We know there's a concept for all Jewish men (in the times of the Beis Hamikdash) to go to Jerusalem for the 3 holidays of sukkos Pesach and Shavuos.

Is there any source to go for Rosh Hashona or Yom Kippur?

If not, is there a reason why not? (And people should specifically stay home or there's just no Mitzvah to go.)

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    "If not, why not?" Why should there be? If you reason to suspect such an obligation ought exist, please edit to clarify
    – Double AA
    Commented Sep 17, 2015 at 0:04

2 Answers 2


As DanF already answered, the Torah only commands us to go for the 3 festivals.

However, if you look in the Mishna in Yoma, 7:2, and its commentators, you will learn that there were people who attended the Yom Kippur services in the Bet HaMikdash - and that it was a Mitzva to do so.


הָרוֹאֶה כֹהֵן גָּדוֹל כְּשֶׁהוּא קוֹרֵא, אֵינוֹ רוֹאֶה פַר וְשָׂעִיר הַנִּשְׂרָפִים. וְהָרוֹאֶה פַר וְשָׂעִיר הַנִּשְׂרָפִים, אֵינוֹ רוֹאֶה כֹהֵן גָּדוֹל כְּשֶׁהוּא קוֹרֵא. וְלֹא מִפְּנֵי שֶׁאֵינוֹ רַשַּׁאי, אֶלָּא שֶׁהָיְתָה דֶרֶךְ רְחוֹקָה, וּמְלֶאכֶת שְׁנֵיהֶן שָׁוָה כְאֶחָת

One who saw the High Priest reading the Torah couldn't see the goat and bull being burnt. And vice-versa. Not because it was forbidden, but because they happened simultaneously at 2 locations far away from each other.

The Bartenura there explains that watching the Yom Kippur service being performed is a Mitzva.

וּרְאִיַּת עֲבוֹדָה מִצְוָה הִיא מִשּׁוּם בְּרֹב עַם הַדְרַת מֶלֶךְ

From a practical aspect, keep in mind that between Yom Kippur and Sukkoth there are 4 days (and often one of them is Shabbat). So those that lived further away would probably plan to be in Jerusalem by Yom Kippur so as not to be "camping out" during the fast day.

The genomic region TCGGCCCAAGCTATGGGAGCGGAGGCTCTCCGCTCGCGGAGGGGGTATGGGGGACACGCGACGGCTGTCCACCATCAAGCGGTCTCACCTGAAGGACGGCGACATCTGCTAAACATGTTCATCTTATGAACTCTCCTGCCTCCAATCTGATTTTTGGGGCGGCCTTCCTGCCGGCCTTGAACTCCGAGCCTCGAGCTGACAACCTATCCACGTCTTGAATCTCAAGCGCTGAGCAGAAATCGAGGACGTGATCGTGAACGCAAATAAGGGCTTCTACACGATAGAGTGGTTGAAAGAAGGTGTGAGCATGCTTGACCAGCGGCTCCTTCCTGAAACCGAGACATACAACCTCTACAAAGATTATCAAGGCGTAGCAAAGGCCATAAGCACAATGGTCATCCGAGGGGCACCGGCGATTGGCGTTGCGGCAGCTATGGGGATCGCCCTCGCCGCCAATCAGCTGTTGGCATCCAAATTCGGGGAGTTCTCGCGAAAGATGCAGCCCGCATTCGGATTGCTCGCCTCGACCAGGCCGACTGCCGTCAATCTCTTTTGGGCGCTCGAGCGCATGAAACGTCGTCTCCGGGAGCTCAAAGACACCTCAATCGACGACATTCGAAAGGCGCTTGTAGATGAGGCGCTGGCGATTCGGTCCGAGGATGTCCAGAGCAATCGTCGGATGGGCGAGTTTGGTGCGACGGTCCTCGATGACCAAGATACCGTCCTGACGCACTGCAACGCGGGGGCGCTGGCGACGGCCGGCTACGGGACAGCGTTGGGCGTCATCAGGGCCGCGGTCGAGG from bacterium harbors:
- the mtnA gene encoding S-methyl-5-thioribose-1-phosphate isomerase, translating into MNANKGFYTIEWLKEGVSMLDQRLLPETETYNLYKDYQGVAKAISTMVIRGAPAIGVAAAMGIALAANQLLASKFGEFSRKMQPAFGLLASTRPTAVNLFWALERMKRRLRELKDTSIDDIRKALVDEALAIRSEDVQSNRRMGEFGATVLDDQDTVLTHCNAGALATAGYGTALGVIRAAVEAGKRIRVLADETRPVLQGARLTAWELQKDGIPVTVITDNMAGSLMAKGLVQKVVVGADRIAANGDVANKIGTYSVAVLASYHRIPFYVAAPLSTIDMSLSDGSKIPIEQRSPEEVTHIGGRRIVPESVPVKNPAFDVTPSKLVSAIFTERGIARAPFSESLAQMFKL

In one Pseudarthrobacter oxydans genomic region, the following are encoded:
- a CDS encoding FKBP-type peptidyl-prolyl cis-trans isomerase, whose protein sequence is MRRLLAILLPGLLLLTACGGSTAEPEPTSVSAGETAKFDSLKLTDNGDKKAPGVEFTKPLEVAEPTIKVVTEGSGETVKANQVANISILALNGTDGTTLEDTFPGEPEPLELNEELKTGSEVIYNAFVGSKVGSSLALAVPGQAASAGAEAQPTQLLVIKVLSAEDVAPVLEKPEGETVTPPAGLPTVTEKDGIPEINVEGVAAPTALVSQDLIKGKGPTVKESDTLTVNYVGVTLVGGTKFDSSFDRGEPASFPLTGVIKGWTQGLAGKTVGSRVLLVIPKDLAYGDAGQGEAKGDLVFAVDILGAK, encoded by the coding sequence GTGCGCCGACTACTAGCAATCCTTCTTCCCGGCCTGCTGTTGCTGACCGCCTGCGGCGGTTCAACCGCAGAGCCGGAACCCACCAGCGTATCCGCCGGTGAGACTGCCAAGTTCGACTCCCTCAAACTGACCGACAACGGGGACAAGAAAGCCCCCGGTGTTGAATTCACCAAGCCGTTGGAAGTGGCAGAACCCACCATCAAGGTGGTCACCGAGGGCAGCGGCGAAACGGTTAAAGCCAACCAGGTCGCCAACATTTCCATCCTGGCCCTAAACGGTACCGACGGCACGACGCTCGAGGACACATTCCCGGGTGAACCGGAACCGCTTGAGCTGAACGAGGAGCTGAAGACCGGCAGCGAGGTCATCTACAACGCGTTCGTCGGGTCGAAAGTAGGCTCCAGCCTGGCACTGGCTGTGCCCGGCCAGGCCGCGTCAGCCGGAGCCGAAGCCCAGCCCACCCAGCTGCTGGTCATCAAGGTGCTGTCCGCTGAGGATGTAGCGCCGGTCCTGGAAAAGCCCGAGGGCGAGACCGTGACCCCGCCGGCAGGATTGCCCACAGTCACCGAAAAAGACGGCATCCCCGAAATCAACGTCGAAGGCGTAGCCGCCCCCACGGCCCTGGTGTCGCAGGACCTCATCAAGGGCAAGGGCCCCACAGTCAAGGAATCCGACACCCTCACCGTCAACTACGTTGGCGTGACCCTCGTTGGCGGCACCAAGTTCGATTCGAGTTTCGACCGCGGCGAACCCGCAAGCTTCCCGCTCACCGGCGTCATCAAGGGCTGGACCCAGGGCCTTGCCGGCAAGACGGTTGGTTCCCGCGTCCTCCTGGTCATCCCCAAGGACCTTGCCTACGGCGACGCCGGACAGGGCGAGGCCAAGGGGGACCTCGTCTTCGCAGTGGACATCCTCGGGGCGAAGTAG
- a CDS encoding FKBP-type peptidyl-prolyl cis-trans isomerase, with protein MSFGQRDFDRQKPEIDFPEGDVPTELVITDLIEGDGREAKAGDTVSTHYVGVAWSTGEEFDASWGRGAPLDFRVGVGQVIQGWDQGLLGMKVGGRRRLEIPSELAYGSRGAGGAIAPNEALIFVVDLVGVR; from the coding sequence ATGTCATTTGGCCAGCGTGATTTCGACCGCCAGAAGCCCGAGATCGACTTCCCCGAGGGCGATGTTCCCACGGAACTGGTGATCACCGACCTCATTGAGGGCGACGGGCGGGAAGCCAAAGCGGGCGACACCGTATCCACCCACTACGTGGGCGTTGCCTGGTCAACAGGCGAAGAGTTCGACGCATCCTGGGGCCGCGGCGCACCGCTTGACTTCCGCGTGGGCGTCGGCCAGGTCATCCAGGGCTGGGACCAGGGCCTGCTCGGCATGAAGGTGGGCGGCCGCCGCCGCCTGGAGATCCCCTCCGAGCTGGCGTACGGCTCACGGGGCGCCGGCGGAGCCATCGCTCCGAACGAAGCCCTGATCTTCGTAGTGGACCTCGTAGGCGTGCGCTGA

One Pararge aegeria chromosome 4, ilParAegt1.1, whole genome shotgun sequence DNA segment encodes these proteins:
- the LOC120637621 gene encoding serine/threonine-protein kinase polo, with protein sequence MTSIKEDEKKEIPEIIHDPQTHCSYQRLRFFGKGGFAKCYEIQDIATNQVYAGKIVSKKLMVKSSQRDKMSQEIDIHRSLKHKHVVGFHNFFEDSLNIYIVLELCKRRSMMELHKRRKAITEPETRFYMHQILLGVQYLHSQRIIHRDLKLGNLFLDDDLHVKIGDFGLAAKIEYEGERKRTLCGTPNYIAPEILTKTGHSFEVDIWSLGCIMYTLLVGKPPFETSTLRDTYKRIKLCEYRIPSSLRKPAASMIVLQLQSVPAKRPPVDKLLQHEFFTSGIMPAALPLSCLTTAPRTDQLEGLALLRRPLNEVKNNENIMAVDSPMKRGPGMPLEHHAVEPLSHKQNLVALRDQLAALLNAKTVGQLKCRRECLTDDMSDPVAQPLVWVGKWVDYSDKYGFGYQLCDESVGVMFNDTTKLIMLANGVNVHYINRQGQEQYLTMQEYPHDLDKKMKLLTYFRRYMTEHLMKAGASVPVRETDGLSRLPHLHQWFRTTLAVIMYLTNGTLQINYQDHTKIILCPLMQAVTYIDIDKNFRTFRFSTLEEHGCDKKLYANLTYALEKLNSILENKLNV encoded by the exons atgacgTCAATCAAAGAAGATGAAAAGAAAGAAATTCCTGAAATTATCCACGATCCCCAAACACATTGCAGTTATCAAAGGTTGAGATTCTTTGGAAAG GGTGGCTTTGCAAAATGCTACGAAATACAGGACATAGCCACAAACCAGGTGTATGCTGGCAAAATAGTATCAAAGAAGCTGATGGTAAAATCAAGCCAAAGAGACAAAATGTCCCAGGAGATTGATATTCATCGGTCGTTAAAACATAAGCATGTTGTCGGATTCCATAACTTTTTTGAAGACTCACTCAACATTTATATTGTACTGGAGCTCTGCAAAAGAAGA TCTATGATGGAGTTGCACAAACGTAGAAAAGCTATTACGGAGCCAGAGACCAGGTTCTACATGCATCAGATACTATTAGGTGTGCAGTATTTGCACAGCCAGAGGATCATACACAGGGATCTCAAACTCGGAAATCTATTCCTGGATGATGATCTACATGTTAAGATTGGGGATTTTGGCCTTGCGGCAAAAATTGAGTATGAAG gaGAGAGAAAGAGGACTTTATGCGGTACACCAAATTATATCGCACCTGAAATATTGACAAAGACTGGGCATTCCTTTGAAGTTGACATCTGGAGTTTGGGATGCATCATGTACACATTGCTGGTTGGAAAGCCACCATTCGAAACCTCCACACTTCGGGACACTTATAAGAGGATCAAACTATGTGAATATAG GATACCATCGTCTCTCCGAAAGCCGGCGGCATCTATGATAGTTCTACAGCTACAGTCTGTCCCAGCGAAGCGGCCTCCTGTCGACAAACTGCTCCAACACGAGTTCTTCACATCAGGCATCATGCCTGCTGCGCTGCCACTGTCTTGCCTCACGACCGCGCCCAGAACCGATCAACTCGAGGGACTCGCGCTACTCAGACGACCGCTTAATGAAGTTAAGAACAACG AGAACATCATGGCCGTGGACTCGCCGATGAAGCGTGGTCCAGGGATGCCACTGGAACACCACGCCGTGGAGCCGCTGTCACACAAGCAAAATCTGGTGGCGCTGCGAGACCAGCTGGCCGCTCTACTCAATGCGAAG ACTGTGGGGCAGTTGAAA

Deuteronomy 16:16:

שָׁל֣וֹשׁ פְּעָמִ֣ים ׀ בַּשָּׁנָ֡ה יֵרָאֶ֨ה כָל־זְכוּרְךָ֜ אֶת־פְּנֵ֣י ׀ יְהוָ֣ה אֱלֹהֶ֗יךָ בַּמָּקוֹם֙ אֲשֶׁ֣ר יִבְחָ֔ר בְּחַ֧ג הַמַּצּ֛וֹת וּבְחַ֥ג הַשָּׁבֻע֖וֹת וּבְחַ֣ג הַסֻּכּ֑וֹת וְלֹ֧א יֵרָאֶ֛ה אֶת־פְּנֵ֥י יְהוָ֖ה רֵיקָֽם׃

Modified Sefaria.org translation:

Three times in a year shall all your males appear before the LORD your God in the place which He shall choose; on the feast of unleavened bread (Pesach), and on the feast of weeks (Shavu'ot), and on the feast of tabernacles (Succot); and they shall not appear before the LORD empty;

The Torah specifies the pilgrimage to Jersualem on only these 3 holidays, not Rosh Hashannah or Yom Kippur.

People don't need to stay home, but there is no mitzvah of pilgrimage (aliyah l'regel)on these other days. I'm surmising that the reason is that the 3 days mentioned, there is also a mitzvah of joy and celebration. (See surrounding verses in that section, Devarim ch. 16.) It is more difficult to feel complete joy and celebration when people are in awe and fear on the days of Judgement on Rosh Hashanna and Yom Kippur.

With Yom Kippur, in particular, it would be a contradiction as there is a mitzvah to eat and drink in Jerusalem during the pilgrimages - somethimng that you cannot do on Yom Kippur.


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